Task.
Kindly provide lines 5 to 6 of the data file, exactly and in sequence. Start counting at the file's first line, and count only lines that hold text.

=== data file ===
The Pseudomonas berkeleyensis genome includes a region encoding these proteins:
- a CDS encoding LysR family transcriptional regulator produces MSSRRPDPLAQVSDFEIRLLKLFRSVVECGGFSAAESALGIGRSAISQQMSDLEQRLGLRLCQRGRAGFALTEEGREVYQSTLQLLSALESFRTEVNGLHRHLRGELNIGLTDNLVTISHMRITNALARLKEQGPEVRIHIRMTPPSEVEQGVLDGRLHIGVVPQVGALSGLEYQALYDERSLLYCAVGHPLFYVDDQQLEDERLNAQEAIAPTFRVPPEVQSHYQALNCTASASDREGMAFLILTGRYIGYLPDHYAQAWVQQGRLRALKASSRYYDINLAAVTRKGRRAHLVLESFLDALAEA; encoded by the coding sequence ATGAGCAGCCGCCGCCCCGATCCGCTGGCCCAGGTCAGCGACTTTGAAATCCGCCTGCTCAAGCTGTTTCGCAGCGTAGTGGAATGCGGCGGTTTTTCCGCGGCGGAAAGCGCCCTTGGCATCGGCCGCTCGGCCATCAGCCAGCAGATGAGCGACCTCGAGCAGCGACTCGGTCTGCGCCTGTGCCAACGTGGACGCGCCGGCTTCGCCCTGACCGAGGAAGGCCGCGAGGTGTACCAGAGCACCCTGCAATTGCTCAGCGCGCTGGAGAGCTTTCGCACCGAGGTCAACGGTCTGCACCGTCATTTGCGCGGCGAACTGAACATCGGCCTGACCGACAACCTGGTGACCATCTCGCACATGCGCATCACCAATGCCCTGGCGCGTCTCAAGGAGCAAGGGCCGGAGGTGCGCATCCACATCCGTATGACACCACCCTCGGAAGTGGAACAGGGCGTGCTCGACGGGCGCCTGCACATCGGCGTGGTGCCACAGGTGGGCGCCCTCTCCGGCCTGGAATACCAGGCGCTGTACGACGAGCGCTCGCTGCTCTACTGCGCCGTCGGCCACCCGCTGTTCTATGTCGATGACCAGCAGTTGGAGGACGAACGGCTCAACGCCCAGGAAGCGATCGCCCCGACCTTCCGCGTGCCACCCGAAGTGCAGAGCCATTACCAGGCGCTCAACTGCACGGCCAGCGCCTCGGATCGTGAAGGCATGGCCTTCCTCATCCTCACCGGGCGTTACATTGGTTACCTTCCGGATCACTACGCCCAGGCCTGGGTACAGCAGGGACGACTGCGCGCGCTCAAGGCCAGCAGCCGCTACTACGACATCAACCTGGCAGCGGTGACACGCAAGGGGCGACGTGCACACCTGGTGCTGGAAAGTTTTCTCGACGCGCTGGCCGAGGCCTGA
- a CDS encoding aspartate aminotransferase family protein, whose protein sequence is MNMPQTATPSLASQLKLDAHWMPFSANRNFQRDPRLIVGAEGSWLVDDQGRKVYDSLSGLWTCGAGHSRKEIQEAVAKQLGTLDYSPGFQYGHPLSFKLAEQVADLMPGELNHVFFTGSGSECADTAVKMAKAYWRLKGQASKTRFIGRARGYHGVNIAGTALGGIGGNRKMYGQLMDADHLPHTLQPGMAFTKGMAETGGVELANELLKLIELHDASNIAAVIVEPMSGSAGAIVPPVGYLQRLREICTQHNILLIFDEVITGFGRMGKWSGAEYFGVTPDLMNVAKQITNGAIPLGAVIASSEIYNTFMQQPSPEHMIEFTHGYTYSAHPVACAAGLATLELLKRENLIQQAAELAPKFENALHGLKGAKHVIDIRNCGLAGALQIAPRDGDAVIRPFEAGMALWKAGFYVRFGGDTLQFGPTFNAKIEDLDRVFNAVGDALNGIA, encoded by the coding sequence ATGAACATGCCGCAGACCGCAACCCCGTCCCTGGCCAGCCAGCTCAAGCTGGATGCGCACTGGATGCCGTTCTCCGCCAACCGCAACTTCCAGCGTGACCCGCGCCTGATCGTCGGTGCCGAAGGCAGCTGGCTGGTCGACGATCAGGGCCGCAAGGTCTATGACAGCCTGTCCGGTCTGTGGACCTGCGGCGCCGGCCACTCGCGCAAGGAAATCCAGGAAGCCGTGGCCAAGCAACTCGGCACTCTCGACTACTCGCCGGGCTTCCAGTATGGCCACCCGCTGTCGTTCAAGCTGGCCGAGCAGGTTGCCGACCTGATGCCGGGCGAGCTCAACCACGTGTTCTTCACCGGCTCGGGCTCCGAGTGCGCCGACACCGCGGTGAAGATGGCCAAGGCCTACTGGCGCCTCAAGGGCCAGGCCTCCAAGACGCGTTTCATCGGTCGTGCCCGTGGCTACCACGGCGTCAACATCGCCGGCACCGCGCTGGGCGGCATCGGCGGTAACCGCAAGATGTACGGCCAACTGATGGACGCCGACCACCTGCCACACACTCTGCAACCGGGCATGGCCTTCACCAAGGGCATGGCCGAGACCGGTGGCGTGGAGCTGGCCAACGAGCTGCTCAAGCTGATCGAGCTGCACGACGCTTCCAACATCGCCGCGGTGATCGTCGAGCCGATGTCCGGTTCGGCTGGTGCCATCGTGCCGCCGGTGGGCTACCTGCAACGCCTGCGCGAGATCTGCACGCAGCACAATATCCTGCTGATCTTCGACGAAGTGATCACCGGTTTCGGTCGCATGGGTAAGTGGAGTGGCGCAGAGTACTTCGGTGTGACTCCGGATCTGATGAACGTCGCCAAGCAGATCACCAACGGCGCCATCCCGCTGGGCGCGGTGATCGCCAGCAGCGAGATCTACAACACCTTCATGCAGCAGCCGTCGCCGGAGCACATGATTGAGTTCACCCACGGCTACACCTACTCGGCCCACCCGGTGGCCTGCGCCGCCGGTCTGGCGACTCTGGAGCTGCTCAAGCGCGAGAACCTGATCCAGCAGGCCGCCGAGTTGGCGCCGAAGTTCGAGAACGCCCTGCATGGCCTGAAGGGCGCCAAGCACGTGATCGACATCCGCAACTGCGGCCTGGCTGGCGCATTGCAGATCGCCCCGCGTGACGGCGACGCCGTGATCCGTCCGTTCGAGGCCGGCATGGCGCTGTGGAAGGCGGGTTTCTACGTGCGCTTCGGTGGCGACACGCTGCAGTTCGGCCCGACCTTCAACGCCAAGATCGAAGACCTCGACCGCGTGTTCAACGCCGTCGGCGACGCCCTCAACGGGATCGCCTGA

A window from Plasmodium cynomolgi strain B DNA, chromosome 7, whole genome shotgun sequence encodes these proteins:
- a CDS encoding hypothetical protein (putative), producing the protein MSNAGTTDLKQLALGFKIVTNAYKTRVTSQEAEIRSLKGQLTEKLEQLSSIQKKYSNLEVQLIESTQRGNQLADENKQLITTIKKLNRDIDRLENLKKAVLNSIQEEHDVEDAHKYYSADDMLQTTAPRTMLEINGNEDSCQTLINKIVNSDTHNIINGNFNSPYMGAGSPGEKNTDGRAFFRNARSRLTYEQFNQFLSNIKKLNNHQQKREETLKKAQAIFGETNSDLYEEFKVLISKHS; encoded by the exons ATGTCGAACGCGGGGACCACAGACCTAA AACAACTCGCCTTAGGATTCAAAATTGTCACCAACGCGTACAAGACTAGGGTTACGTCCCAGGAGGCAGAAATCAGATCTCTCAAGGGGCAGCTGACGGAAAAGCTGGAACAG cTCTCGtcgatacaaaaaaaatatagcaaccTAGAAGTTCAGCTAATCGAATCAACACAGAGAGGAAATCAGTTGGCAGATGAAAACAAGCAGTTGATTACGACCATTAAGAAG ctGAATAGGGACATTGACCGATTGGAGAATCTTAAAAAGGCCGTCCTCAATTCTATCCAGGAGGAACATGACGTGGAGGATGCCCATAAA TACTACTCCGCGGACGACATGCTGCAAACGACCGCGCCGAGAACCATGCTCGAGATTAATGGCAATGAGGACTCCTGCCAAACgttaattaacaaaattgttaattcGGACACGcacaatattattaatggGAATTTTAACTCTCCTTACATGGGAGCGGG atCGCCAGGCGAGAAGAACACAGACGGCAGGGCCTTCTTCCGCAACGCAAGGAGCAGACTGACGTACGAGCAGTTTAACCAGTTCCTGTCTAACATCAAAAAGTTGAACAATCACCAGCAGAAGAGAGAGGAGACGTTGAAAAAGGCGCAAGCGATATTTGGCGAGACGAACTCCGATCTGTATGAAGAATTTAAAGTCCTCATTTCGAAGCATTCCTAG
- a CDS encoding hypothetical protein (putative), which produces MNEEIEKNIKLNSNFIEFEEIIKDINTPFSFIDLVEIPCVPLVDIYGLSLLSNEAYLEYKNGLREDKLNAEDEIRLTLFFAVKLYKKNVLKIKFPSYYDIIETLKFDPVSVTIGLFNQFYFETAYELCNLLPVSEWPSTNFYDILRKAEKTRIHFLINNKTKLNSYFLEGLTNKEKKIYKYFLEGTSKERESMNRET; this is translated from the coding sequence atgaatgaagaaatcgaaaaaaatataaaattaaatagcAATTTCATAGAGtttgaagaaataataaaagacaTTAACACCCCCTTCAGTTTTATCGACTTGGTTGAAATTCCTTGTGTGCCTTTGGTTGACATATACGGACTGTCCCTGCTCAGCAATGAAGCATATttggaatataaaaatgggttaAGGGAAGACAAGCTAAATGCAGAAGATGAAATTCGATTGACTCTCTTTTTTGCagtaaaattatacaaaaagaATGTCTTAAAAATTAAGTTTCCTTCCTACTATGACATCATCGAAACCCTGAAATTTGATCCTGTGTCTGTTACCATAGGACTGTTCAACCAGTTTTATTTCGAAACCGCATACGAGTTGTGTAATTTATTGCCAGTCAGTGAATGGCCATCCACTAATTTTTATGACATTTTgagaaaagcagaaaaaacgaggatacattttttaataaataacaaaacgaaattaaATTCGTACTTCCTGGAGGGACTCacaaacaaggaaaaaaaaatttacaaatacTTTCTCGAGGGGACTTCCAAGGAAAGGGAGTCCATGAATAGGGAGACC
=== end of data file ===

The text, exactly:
- a CDS encoding hypothetical protein (putative), producing the protein MSNAGTTDLKQLALGFKIVTNAYKTRVTSQEAEIRSLKGQLTEKLEQLSSIQKKYSNLEVQLIESTQRGNQLADENKQLITTIKKLNRDIDRLENLKKAVLNSIQEEHDVEDAHKYYSADDMLQTTAPRTMLEINGNEDSCQTLINKIVNSDTHNIINGNFNSPYMGAGSPGEKNTDGRAFFRNARSRLTYEQFNQFLSNIKKLNNHQQKREETLKKAQAIFGETNSDLYEEFKVLISKHS; encoded by the exons ATGTCGAACGCGGGGACCACAGACCTAA AACAACTCGCCTTAGGATTCAAAATTGTCACCAACGCGTACAAGACTAGGGTTACGTCCCAGGAGGCAGAAATCAGATCTCTCAAGGGGCAGCTGACGGAAAAGCTGGAACAG cTCTCGtcgatacaaaaaaaatatagcaaccTAGAAGTTCAGCTAATCGAATCAACACAGAGAGGAAATCAGTTGGCAGATGAAAACAAGCAGTTGATTACGACCATTAAGAAG ctGAATAGGGACATTGACCGATTGGAGAATCTTAAAAAGGCCGTCCTCAATTCTATCCAGGAGGAACATGACGTGGAGGATGCCCATAAA TACTACTCCGCGGACGACATGCTGCAAACGACCGCGCCGAGAACCATGCTCGAGATTAATGGCAATGAGGACTCCTGCCAAACgttaattaacaaaattgttaattcGGACACGcacaatattattaatggGAATTTTAACTCTCCTTACATGGGAGCGGG atCGCCAGGCGAGAAGAACACAGACGGCAGGGCCTTCTTCCGCAACGCAAGGAGCAGACTGACGTACGAGCAGTTTAACCAGTTCCTGTCTAACATCAAAAAGTTGAACAATCACCAGCAGAAGAGAGAGGAGACGTTGAAAAAGGCGCAAGCGATATTTGGCGAGACGAACTCCGATCTGTATGAAGAATTTAAAGTCCTCATTTCGAAGCATTCCTAG
- a CDS encoding hypothetical protein (putative), which produces MNEEIEKNIKLNSNFIEFEEIIKDINTPFSFIDLVEIPCVPLVDIYGLSLLSNEAYLEYKNGLREDKLNAEDEIRLTLFFAVKLYKKNVLKIKFPSYYDIIETLKFDPVSVTIGLFNQFYFETAYELCNLLPVSEWPSTNFYDILRKAEKTRIHFLINNKTKLNSYFLEGLTNKEKKIYKYFLEGTSKERESMNRET; this is translated from the coding sequence atgaatgaagaaatcgaaaaaaatataaaattaaatagcAATTTCATAGAGtttgaagaaataataaaagacaTTAACACCCCCTTCAGTTTTATCGACTTGGTTGAAATTCCTTGTGTGCCTTTGGTTGACATATACGGACTGTCCCTGCTCAGCAATGAAGCATATttggaatataaaaatgggttaAGGGAAGACAAGCTAAATGCAGAAGATGAAATTCGATTGACTCTCTTTTTTGCagtaaaattatacaaaaagaATGTCTTAAAAATTAAGTTTCCTTCCTACTATGACATCATCGAAACCCTGAAATTTGATCCTGTGTCTGTTACCATAGGACTGTTCAACCAGTTTTATTTCGAAACCGCATACGAGTTGTGTAATTTATTGCCAGTCAGTGAATGGCCATCCACTAATTTTTATGACATTTTgagaaaagcagaaaaaacgaggatacattttttaataaataacaaaacgaaattaaATTCGTACTTCCTGGAGGGACTCacaaacaaggaaaaaaaaatttacaaatacTTTCTCGAGGGGACTTCCAAGGAAAGGGAGTCCATGAATAGGGAGACC